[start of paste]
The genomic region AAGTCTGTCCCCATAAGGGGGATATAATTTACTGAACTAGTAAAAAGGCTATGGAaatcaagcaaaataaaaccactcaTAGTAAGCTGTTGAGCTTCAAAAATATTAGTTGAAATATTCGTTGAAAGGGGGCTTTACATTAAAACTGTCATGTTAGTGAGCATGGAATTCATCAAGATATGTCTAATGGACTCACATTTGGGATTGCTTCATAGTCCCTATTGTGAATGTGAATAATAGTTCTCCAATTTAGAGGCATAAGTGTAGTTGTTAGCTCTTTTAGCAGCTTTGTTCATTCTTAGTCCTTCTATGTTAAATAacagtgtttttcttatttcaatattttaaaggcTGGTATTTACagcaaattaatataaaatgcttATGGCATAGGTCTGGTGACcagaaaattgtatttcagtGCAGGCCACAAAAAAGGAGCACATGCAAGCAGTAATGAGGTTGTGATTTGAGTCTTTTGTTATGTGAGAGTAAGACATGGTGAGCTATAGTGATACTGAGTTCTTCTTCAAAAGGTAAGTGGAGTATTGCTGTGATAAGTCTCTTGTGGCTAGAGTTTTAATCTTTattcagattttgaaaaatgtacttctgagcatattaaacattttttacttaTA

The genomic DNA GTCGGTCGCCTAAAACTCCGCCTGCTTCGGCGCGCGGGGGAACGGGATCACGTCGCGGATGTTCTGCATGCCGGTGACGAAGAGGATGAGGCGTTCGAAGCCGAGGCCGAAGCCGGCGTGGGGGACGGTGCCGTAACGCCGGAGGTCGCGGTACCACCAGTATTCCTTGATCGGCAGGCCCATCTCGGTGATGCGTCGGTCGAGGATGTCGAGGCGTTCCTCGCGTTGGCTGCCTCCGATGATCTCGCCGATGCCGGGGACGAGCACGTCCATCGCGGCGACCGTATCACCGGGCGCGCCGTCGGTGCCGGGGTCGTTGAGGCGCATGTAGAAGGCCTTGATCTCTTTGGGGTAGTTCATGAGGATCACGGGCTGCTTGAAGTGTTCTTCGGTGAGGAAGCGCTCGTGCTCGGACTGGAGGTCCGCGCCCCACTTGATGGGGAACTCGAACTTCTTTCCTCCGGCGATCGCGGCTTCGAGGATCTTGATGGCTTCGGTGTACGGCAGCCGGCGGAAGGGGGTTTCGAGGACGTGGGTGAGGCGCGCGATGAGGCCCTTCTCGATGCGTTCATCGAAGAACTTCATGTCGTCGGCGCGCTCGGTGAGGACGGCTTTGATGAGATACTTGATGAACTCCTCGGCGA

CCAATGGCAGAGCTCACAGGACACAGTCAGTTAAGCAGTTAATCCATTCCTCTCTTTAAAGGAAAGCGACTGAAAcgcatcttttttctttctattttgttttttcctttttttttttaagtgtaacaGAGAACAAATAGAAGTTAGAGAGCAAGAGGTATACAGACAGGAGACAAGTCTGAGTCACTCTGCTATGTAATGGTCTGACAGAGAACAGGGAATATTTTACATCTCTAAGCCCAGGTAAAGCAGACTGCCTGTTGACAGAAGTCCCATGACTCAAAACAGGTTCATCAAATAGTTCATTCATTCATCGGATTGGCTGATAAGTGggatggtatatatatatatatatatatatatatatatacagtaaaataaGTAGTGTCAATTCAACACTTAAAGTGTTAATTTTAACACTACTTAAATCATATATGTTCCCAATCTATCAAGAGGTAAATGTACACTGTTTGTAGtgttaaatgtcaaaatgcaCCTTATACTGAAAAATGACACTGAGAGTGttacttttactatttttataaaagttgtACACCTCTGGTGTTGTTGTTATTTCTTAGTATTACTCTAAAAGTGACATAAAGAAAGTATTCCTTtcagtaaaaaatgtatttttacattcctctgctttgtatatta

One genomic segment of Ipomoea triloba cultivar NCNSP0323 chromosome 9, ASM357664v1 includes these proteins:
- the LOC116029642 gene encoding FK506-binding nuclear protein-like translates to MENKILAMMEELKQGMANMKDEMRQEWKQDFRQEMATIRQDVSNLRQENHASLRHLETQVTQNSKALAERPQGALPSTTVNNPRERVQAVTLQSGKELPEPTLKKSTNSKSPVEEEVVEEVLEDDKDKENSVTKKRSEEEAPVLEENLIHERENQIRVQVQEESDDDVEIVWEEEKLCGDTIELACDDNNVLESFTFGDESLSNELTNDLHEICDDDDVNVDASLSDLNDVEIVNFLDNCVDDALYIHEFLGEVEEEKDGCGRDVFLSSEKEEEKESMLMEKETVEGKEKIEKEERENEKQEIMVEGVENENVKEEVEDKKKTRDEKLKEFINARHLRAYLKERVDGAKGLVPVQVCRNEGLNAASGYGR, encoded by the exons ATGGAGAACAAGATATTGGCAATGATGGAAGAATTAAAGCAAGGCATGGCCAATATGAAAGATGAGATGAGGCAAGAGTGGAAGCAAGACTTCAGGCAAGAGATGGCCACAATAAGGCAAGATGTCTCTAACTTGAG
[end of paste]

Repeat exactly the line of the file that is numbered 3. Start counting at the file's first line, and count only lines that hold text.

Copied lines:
CCAATGGCAGAGCTCACAGGACACAGTCAGTTAAGCAGTTAATCCATTCCTCTCTTTAAAGGAAAGCGACTGAAAcgcatcttttttctttctattttgttttttcctttttttttttaagtgtaacaGAGAACAAATAGAAGTTAGAGAGCAAGAGGTATACAGACAGGAGACAAGTCTGAGTCACTCTGCTATGTAATGGTCTGACAGAGAACAGGGAATATTTTACATCTCTAAGCCCAGGTAAAGCAGACTGCCTGTTGACAGAAGTCCCATGACTCAAAACAGGTTCATCAAATAGTTCATTCATTCATCGGATTGGCTGATAAGTGggatggtatatatatatatatatatatatatatatatacagtaaaataaGTAGTGTCAATTCAACACTTAAAGTGTTAATTTTAACACTACTTAAATCATATATGTTCCCAATCTATCAAGAGGTAAATGTACACTGTTTGTAGtgttaaatgtcaaaatgcaCCTTATACTGAAAAATGACACTGAGAGTGttacttttactatttttataaaagttgtACACCTCTGGTGTTGTTGTTATTTCTTAGTATTACTCTAAAAGTGACATAAAGAAAGTATTCCTTtcagtaaaaaatgtatttttacattcctctgctttgtatatta